FIFA Shouldn’t ‘Cherry Pick’ Reform Measures, Adviser Says
Soccer ruling body FIFA shouldn’t “cherry pick” the easiest reform measures as it responds to criticism from sponsors about bribery allegations, its anti- corruption adviser said today.
Swiss law professor Mark Pieth, addressing the authority’s annual congress in Budapest, said officials should tackle issues including the creation of a public hotline for reporting wrongdoing, the declaration of executive pay and integrity checks for board members.
“I encourage you to make use of this singular chance you have to go down the reform route,” Pieth, who was appointed by FIFA president Sepp Blatter to head a group to suggest changes to the 108-year-old body. “Do something really courageous and generations of footballers, fans and stakeholders will remember you for it.”
FIFA’s 208 members approved changes to its ethics committee, dividing it into a body responsible for investigation and a group prosecuting violations. They also voted to establish an audit and compliance body overseeing the millions of dollars that the Zurich-based authority spends on soccer development. Pieth has proposed that the body should set executive pay and publish their salaries.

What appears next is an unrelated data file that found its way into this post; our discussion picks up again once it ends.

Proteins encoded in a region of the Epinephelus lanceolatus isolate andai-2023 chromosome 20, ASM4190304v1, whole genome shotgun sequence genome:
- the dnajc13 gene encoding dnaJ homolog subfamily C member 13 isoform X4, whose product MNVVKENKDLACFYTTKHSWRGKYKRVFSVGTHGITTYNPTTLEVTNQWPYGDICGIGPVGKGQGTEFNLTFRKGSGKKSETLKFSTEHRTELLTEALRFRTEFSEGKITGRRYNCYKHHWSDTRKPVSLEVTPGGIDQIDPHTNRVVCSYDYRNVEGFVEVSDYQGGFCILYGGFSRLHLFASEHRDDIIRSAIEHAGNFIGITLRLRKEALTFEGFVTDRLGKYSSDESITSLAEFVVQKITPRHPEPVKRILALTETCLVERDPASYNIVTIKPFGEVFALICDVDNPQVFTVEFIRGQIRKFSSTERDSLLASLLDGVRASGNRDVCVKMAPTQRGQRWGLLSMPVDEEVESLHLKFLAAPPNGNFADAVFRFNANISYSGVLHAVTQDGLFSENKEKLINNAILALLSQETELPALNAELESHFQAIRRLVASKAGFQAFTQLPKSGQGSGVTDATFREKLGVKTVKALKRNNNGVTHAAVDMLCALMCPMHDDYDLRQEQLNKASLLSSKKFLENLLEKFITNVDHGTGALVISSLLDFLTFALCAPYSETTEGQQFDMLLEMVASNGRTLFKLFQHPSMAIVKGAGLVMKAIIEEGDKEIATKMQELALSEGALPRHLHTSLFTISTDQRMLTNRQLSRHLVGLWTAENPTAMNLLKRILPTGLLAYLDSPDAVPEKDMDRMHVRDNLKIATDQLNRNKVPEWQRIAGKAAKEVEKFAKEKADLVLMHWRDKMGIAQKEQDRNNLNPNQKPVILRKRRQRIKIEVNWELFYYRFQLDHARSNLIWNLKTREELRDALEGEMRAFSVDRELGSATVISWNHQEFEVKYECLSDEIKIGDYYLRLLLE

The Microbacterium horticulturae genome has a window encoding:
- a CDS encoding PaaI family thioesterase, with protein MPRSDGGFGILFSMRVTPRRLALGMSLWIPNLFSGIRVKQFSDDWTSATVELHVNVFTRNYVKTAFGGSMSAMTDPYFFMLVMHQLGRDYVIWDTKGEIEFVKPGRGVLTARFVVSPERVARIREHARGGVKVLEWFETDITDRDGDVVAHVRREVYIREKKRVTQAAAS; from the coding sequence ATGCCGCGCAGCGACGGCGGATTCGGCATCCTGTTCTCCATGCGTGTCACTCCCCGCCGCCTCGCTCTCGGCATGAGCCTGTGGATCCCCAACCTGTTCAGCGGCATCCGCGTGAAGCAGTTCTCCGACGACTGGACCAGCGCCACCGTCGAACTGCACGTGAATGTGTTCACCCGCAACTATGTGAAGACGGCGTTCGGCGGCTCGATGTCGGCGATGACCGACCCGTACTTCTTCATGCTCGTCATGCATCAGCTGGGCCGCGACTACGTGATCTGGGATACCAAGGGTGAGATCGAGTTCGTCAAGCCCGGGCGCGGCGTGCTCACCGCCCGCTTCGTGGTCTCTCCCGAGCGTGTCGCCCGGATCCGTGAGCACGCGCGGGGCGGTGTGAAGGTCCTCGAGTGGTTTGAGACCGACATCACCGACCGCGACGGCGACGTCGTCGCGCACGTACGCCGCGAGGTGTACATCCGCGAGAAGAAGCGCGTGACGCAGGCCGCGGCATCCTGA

“We cannot take all the package now: this is impossible,” Blatter said meeting, adding members would need to discuss changes first. “Even if Professor Pieth says we shall cherry pick, we cannot take the whole tree. It’s impossible to take the tree and have all the cherries down.”
He said the reform program will be completed at the next meeting in Mauritius.
Blatter, 76, last year sealed a fourth four-year term as the head of the organization that oversees the $5 billion World Cup. He promised action after criticism from sponsors, fans and governments following bribery allegations.
His only challenger, former Asian soccer head Mohamed Bin Hammam of Qatar, stood down a day before FIFA opened a probe into claims he paid $1 million in bribes to Caribbean voters. He denied the allegations.
Six months earlier, the selection of the 2018 and 2022 World Cup hosts was overshadowed by the removal of members of the executive board for allegedly offering to sell their votes.
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